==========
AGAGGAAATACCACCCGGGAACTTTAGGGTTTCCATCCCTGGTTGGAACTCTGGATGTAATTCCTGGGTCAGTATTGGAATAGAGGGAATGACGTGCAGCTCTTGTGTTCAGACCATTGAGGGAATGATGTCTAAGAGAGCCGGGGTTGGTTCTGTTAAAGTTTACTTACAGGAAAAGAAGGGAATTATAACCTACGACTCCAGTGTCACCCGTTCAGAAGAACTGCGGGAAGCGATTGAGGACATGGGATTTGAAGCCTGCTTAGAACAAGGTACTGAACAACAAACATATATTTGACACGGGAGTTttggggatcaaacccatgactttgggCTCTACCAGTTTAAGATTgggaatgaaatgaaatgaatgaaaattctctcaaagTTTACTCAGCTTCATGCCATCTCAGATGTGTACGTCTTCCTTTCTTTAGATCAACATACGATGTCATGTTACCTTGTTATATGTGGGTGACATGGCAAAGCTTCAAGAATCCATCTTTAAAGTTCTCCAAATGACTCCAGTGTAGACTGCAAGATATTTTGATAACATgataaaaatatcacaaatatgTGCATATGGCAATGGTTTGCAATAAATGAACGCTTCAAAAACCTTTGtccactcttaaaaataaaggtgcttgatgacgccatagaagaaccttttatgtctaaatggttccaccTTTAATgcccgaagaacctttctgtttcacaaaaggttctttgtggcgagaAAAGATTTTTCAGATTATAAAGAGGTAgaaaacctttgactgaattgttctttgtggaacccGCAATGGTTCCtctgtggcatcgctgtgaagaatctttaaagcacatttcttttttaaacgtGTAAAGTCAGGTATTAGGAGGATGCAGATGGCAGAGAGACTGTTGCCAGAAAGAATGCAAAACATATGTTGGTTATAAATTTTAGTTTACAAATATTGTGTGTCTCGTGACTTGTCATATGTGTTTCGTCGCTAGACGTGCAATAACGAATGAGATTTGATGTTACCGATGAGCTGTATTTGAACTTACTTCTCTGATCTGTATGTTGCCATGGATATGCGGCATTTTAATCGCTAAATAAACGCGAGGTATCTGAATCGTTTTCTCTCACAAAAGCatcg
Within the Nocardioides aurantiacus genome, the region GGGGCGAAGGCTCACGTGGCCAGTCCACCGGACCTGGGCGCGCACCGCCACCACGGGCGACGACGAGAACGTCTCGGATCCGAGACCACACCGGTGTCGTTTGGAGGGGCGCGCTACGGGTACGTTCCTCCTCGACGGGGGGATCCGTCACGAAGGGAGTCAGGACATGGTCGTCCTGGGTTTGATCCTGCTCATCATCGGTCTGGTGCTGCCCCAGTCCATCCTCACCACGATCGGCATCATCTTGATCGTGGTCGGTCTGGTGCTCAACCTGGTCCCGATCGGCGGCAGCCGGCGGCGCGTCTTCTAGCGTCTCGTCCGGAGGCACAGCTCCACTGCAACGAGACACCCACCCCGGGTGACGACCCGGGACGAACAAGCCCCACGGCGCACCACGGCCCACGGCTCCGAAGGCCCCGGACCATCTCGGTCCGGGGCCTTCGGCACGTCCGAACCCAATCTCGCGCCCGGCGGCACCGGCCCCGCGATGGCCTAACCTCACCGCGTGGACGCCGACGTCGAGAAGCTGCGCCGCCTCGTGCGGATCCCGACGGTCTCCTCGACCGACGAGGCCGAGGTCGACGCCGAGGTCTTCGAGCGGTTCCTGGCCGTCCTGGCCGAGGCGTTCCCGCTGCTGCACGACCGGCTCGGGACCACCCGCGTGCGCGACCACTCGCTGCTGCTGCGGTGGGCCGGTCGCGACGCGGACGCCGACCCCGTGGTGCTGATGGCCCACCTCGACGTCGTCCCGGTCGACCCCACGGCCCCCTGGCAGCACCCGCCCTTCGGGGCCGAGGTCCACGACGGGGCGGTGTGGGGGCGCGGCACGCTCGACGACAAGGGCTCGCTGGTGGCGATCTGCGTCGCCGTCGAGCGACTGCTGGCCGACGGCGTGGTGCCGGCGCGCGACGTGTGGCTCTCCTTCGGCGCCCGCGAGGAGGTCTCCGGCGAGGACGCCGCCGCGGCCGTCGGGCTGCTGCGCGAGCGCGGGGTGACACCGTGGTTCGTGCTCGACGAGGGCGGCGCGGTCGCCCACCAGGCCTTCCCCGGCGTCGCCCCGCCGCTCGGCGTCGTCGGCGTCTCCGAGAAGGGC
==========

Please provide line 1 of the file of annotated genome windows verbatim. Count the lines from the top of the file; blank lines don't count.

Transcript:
AGAGGAAATACCACCCGGGAACTTTAGGGTTTCCATCCCTGGTTGGAACTCTGGATGTAATTCCTGGGTCAGTATTGGAATAGAGGGAATGACGTGCAGCTCTTGTGTTCAGACCATTGAGGGAATGATGTCTAAGAGAGCCGGGGTTGGTTCTGTTAAAGTTTACTTACAGGAAAAGAAGGGAATTATAACCTACGACTCCAGTGTCACCCGTTCAGAAGAACTGCGGGAAGCGATTGAGGACATGGGATTTGAAGCCTGCTTAGAACAAGGTACTGAACAACAAACATATATTTGACACGGGAGTTttggggatcaaacccatgactttgggCTCTACCAGTTTAAGATTgggaatgaaatgaaatgaatgaaaattctctcaaagTTTACTCAGCTTCATGCCATCTCAGATGTGTACGTCTTCCTTTCTTTAGATCAACATACGATGTCATGTTACCTTGTTATATGTGGGTGACATGGCAAAGCTTCAAGAATCCATCTTTAAAGTTCTCCAAATGACTCCAGTGTAGACTGCAAGATATTTTGATAACATgataaaaatatcacaaatatgTGCATATGGCAATGGTTTGCAATAAATGAACGCTTCAAAAACCTTTGtccactcttaaaaataaaggtgcttgatgacgccatagaagaaccttttatgtctaaatggttccaccTTTAATgcccgaagaacctttctgtttcacaaaaggttctttgtggcgagaAAAGATTTTTCAGATTATAAAGAGGTAgaaaacctttgactgaattgttctttgtggaacccGCAATGGTTCCtctgtggcatcgctgtgaagaatctttaaagcacatttcttttttaaacgtGTAAAGTCAGGTATTAGGAGGATGCAGATGGCAGAGAGACTGTTGCCAGAAAGAATGCAAAACATATGTTGGTTATAAATTTTAGTTTACAAATATTGTGTGTCTCGTGACTTGTCATATGTGTTTCGTCGCTAGACGTGCAATAACGAATGAGATTTGATGTTACCGATGAGCTGTATTTGAACTTACTTCTCTGATCTGTATGTTGCCATGGATATGCGGCATTTTAATCGCTAAATAAACGCGAGGTATCTGAATCGTTTTCTCTCACAAAAGCatcg